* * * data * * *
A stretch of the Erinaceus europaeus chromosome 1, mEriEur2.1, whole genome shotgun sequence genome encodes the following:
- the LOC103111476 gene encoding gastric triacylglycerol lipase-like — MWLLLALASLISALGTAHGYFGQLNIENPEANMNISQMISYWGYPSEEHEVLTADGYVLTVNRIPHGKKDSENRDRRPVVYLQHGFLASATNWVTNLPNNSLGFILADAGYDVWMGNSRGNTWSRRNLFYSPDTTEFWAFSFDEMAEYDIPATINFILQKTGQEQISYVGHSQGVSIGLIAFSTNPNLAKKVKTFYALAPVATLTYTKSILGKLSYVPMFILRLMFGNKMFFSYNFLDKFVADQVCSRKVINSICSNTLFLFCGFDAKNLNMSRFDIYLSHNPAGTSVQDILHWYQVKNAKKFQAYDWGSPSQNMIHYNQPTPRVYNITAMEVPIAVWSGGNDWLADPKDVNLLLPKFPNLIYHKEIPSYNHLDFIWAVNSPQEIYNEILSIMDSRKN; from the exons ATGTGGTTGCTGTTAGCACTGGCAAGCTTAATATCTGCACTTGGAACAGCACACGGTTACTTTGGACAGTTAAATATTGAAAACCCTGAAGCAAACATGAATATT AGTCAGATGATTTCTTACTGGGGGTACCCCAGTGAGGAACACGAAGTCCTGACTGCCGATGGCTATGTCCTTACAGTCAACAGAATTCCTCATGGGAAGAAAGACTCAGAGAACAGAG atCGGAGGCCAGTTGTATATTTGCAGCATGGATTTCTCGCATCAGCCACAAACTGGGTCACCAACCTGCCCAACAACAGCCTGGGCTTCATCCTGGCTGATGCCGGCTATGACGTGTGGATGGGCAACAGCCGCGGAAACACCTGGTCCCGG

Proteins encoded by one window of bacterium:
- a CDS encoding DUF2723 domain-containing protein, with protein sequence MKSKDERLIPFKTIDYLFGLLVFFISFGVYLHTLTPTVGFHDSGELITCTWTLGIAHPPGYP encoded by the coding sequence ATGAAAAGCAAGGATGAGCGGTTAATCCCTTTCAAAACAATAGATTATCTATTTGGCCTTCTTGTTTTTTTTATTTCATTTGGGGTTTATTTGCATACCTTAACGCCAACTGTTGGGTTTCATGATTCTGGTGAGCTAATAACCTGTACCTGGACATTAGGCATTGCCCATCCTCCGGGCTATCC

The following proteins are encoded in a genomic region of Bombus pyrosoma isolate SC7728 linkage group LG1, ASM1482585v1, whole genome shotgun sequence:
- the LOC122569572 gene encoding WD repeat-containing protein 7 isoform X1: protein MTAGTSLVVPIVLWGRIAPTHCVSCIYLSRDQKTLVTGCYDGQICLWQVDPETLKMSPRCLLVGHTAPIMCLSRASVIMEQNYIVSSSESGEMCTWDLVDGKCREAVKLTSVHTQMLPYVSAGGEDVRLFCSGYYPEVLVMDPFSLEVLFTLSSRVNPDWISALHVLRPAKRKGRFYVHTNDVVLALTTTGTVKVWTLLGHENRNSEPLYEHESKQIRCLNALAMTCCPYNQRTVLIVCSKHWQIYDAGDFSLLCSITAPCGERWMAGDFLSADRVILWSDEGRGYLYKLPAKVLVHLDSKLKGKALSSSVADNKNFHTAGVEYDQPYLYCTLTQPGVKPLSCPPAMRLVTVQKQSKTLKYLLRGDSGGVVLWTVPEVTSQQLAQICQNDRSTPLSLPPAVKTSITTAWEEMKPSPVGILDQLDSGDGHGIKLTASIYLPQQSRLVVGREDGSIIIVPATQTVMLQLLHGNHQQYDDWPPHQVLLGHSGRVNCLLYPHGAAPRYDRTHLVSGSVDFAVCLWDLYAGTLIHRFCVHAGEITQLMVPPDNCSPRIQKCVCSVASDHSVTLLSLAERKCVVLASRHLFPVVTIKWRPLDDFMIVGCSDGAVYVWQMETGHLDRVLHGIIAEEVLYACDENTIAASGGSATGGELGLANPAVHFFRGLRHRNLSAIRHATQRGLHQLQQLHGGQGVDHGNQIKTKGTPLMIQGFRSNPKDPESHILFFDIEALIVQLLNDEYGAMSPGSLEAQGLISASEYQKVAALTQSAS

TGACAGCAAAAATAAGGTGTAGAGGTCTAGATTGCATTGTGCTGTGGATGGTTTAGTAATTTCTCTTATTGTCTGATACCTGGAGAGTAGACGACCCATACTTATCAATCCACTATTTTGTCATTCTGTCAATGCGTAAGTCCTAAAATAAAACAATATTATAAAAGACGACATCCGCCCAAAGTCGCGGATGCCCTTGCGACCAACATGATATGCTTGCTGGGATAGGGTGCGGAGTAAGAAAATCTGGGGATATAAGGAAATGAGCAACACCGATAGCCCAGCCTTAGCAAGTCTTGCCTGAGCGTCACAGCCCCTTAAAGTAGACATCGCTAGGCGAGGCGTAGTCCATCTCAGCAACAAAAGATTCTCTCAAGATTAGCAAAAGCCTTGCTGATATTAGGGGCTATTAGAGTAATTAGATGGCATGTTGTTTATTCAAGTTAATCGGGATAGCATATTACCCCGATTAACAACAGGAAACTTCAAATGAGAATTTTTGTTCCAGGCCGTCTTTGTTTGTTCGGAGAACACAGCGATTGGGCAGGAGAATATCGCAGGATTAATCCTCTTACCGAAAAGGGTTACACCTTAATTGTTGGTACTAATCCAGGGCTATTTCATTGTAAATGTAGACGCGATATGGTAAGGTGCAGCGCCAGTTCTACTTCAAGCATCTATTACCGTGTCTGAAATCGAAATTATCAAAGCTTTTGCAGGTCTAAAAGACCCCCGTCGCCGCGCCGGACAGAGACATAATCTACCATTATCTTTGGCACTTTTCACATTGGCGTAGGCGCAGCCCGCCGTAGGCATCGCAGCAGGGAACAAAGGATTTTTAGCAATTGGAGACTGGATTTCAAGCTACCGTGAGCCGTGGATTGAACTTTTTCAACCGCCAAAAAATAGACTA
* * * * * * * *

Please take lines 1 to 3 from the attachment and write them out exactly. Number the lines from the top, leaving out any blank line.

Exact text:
A stretch of the Erinaceus europaeus chromosome 1, mEriEur2.1, whole genome shotgun sequence genome encodes the following:
- the LOC103111476 gene encoding gastric triacylglycerol lipase-like — MWLLLALASLISALGTAHGYFGQLNIENPEANMNISQMISYWGYPSEEHEVLTADGYVLTVNRIPHGKKDSENRDRRPVVYLQHGFLASATNWVTNLPNNSLGFILADAGYDVWMGNSRGNTWSRRNLFYSPDTTEFWAFSFDEMAEYDIPATINFILQKTGQEQISYVGHSQGVSIGLIAFSTNPNLAKKVKTFYALAPVATLTYTKSILGKLSYVPMFILRLMFGNKMFFSYNFLDKFVADQVCSRKVINSICSNTLFLFCGFDAKNLNMSRFDIYLSHNPAGTSVQDILHWYQVKNAKKFQAYDWGSPSQNMIHYNQPTPRVYNITAMEVPIAVWSGGNDWLADPKDVNLLLPKFPNLIYHKEIPSYNHLDFIWAVNSPQEIYNEILSIMDSRKN; from the exons ATGTGGTTGCTGTTAGCACTGGCAAGCTTAATATCTGCACTTGGAACAGCACACGGTTACTTTGGACAGTTAAATATTGAAAACCCTGAAGCAAACATGAATATT AGTCAGATGATTTCTTACTGGGGGTACCCCAGTGAGGAACACGAAGTCCTGACTGCCGATGGCTATGTCCTTACAGTCAACAGAATTCCTCATGGGAAGAAAGACTCAGAGAACAGAG atCGGAGGCCAGTTGTATATTTGCAGCATGGATTTCTCGCATCAGCCACAAACTGGGTCACCAACCTGCCCAACAACAGCCTGGGCTTCATCCTGGCTGATGCCGGCTATGACGTGTGGATGGGCAACAGCCGCGGAAACACCTGGTCCCGG

Proteins encoded by one window of bacterium: